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Discussion Starter · #1 ·
Hi there, I'd just really appreciate feedback from the experts as to my Block 11 graph;

Rectangle Slope Plot Font Parallel


Since getting the car back onto the road I'm progressively getting it to run better. It was off the road for years and the VNT vanes seized, requiring a strip and clean of the turbo housing some months ago. I then adjusted the VNT actuator rod, but I knew it wasn't running right. When I did a service recently and replaced the fuel filter that made a big difference - I then had dead spots in power and realised the VNT rod needed shortening again....so I think I might be getting there, but....
Is it normal that the duty cycle should drop off like it does as rpms go from 3500-4000? At 4000rpm the Duty Cycle is just over 70, should I be shortening the rod another turn? It's approaching 80 at around 3500rpm....?

I'm really no expert and have only a minimal understanding of what's going on here, so I'd really appreciate some guidance.

Many thanks
 

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VR6 GT35 4mo
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So these are controlled by a PID inside the ECU. Basically it has a target and it's programmed to know what duty it'll need to hit that target. They're almost always designed to overshoot - it makes the car appear faster when you get a big surge of torque, but the boost should then follow target. Sometimes it undershoots, which is what yours is doing. You're getting basically no deviation once it settles into steady state (note that req follows act).

Your RPM slams off when duty does - so you've lifted off the throttle. Remember that VCDS is aids for logging so you're seeing about 5 samples a second, useless for fine tuning.

Depending on how many samples you have between flooring it and actual meeting req, I'd be inclined to say you've got a leak - you're not hitting req and DC is low, so the vanes are asking for all she can give. Depends on sample count though, it might just be inaccurate.

Looks fine IMO - could tweak the vanes in an attempt to smooth out the undershoot.
 

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Hi there,
You mentioned a strip and clean of the VNT turbo over the vane mechanism.
I just wondered if this is something you had done professionally and if so you could give an indication of cost.
I've had a few episodes over the last year with intermittent dropping into limp mode that Im convinced are due to lack of use, short runs and sedate driving through changed circumstances during covid that clear when I get some longer higher speed runs with the engine working harder in.

Sent from my HRY-LX1T using Tapatalk
 

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Discussion Starter · #5 ·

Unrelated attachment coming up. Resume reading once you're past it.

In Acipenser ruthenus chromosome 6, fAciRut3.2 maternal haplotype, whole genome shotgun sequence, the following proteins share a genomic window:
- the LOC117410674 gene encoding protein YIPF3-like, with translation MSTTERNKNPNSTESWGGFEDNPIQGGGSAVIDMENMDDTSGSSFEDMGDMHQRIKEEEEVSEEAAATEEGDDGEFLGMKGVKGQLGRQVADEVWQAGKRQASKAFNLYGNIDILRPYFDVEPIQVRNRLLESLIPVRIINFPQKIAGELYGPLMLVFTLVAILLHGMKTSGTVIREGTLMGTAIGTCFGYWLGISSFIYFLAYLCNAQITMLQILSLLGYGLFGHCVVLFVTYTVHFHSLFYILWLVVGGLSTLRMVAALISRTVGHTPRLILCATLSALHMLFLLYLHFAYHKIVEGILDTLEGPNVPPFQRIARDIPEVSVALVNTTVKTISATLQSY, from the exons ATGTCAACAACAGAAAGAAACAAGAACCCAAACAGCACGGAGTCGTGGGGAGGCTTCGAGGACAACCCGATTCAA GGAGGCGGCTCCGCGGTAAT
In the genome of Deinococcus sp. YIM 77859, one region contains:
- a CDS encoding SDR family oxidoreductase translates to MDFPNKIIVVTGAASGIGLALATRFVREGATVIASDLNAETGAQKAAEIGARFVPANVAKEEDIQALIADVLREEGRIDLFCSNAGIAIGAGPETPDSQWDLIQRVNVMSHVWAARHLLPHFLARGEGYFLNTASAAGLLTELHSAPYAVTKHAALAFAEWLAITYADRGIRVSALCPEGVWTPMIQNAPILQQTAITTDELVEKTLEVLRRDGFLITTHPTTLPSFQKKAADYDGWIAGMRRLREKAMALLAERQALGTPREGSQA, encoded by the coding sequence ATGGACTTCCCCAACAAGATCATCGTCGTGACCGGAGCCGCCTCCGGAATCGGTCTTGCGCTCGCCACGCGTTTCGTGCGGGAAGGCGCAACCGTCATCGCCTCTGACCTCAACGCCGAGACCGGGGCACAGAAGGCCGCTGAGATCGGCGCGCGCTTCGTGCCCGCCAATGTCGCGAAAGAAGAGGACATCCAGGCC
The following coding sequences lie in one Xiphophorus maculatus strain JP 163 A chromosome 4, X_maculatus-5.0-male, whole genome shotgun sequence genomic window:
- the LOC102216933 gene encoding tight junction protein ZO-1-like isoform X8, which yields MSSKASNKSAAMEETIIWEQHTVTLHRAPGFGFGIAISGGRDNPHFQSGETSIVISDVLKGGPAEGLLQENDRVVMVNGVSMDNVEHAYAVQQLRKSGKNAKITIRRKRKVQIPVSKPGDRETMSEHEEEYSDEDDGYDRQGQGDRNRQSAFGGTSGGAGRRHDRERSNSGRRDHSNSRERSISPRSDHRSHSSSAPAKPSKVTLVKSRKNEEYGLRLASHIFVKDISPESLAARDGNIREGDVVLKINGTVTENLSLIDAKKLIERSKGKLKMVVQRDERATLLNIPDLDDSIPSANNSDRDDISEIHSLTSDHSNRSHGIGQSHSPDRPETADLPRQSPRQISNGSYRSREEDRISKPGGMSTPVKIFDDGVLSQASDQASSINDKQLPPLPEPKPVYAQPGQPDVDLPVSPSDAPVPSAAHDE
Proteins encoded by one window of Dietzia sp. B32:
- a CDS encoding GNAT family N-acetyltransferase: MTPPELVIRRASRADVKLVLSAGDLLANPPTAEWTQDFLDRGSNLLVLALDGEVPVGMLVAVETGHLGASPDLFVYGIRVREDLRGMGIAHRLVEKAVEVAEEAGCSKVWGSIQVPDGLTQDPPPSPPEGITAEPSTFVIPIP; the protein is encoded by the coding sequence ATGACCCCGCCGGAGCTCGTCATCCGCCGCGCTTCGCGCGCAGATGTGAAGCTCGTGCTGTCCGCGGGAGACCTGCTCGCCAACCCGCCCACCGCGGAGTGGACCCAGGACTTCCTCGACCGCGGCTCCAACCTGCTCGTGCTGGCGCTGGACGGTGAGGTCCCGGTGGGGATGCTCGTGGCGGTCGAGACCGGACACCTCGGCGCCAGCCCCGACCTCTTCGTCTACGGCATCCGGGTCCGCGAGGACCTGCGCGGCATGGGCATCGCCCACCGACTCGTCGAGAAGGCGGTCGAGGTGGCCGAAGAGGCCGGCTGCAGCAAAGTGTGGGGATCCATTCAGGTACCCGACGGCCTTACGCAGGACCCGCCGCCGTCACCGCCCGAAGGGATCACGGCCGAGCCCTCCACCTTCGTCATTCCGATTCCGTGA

Adam - many thanks for taking the time to reply with detail. Learning more about this all the time....
Looks fine IMO - could tweak the vanes in an attempt to smooth out the undershoot.
By tweaking the vanes do you mean further adjustment of the actuator rod?
I'm beginning to wonder whether I have a leak, which is only showing up at higher revs - God knows how I'm going to find that!
Gerry - I followed a couple of tutorials on the web to get the turbo cleaned out. I did it myself and it was fine in the end but the only thing I would say is to be very careful with the bolts which hold the vnt mechanism into the housing - they're small and break easily which can cause you a world of pain! Use plenty of heat, tighten/loosen movements to loosen them and good quality penetrator...
 

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VR6 GT35 4mo
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You don't have a leak at high revs, or the turbo is able to mask it with more duty, it's fine. It's that initial punch where act doesn't follow req even though DC is high, but there isn't enough data points for me to be able to say for definite.

I'd be trying to smooth out the undershoot so I'd tweak one way and see if it improves, if the deviation gets worse, go the other way. PIDs will NEVER be perfect, there's too much variation between motors and they don't calibrate them to be that accurate, so always expect some over/undershoot.
 

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Adam - many thanks for taking the time to reply with detail. Learning more about this all the time....

By tweaking the vanes do you mean further adjustment of the actuator rod?
I'm beginning to wonder whether I have a leak, which is only showing up at higher revs - God knows how I'm going to find that!
Gerry - I followed a couple of tutorials on the web to get the turbo cleaned out. I did it myself and it was fine in the end but the only thing I would say is to be very careful with the bolts which hold the vnt mechanism into the housing - they're small and break easily which can cause you a world of pain! Use plenty of heat, tighten/loosen movements to loosen them and good quality penetrator...
Thanks for the reply.
Ive had my 07 1.9 Tdi for 11year and its on nearly 97k but it"s only in the last 6 months or so that it's been playing up a few times and I'm just reviewing my options should it continue.